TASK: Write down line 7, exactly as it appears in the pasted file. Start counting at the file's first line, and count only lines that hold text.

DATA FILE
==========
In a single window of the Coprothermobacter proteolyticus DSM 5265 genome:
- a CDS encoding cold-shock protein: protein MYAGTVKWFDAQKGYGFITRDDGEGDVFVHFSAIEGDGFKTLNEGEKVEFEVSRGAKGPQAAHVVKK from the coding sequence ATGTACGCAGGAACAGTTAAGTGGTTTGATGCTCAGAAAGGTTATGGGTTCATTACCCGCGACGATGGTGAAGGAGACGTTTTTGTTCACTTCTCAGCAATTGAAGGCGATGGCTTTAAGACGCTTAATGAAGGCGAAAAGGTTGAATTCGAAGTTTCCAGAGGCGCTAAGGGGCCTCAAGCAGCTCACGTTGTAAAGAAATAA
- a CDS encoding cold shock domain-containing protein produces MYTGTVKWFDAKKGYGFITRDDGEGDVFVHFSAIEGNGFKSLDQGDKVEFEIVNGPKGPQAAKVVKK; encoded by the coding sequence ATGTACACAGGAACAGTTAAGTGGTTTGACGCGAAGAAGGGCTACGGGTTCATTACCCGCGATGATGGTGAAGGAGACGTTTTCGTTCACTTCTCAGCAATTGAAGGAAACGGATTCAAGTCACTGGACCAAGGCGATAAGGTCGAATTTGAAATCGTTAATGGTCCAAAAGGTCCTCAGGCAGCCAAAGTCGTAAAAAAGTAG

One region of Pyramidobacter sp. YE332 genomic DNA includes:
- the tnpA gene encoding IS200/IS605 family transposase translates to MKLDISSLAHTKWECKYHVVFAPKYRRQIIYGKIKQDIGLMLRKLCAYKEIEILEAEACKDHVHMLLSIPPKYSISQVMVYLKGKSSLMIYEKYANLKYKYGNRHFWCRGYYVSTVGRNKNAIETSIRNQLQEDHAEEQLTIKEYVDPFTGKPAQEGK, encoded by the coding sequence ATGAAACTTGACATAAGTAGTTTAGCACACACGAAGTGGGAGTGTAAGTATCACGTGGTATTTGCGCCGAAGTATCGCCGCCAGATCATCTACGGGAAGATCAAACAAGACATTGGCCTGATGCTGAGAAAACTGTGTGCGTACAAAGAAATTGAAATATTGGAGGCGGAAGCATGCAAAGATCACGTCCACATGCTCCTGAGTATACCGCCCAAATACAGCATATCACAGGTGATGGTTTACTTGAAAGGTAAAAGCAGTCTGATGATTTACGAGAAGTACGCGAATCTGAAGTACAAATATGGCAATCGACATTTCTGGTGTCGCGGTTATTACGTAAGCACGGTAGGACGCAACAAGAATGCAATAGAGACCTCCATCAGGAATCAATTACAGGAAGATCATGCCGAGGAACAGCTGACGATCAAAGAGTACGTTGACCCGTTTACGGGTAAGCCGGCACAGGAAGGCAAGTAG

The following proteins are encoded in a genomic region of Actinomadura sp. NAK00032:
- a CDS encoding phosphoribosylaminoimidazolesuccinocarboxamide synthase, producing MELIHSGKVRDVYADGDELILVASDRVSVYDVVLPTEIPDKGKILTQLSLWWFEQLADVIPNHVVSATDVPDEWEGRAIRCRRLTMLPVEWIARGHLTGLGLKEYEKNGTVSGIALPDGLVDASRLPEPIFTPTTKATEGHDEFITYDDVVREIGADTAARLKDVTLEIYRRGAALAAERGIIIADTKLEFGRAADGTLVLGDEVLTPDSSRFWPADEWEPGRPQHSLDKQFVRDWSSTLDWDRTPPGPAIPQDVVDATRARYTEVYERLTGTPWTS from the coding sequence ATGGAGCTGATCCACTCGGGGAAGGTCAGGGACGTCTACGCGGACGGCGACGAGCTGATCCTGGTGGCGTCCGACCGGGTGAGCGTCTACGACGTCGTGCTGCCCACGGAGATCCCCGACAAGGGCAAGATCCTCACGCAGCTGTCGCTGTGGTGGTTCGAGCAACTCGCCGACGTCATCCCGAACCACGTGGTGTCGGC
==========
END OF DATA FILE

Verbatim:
- a CDS encoding phosphoribosylaminoimidazolesuccinocarboxamide synthase, producing MELIHSGKVRDVYADGDELILVASDRVSVYDVVLPTEIPDKGKILTQLSLWWFEQLADVIPNHVVSATDVPDEWEGRAIRCRRLTMLPVEWIARGHLTGLGLKEYEKNGTVSGIALPDGLVDASRLPEPIFTPTTKATEGHDEFITYDDVVREIGADTAARLKDVTLEIYRRGAALAAERGIIIADTKLEFGRAADGTLVLGDEVLTPDSSRFWPADEWEPGRPQHSLDKQFVRDWSSTLDWDRTPPGPAIPQDVVDATRARYTEVYERLTGTPWTS from the coding sequence ATGGAGCTGATCCACTCGGGGAAGGTCAGGGACGTCTACGCGGACGGCGACGAGCTGATCCTGGTGGCGTCCGACCGGGTGAGCGTCTACGACGTCGTGCTGCCCACGGAGATCCCCGACAAGGGCAAGATCCTCACGCAGCTGTCGCTGTGGTGGTTCGAGCAACTCGCCGACGTCATCCCGAACCACGTGGTGTCGGC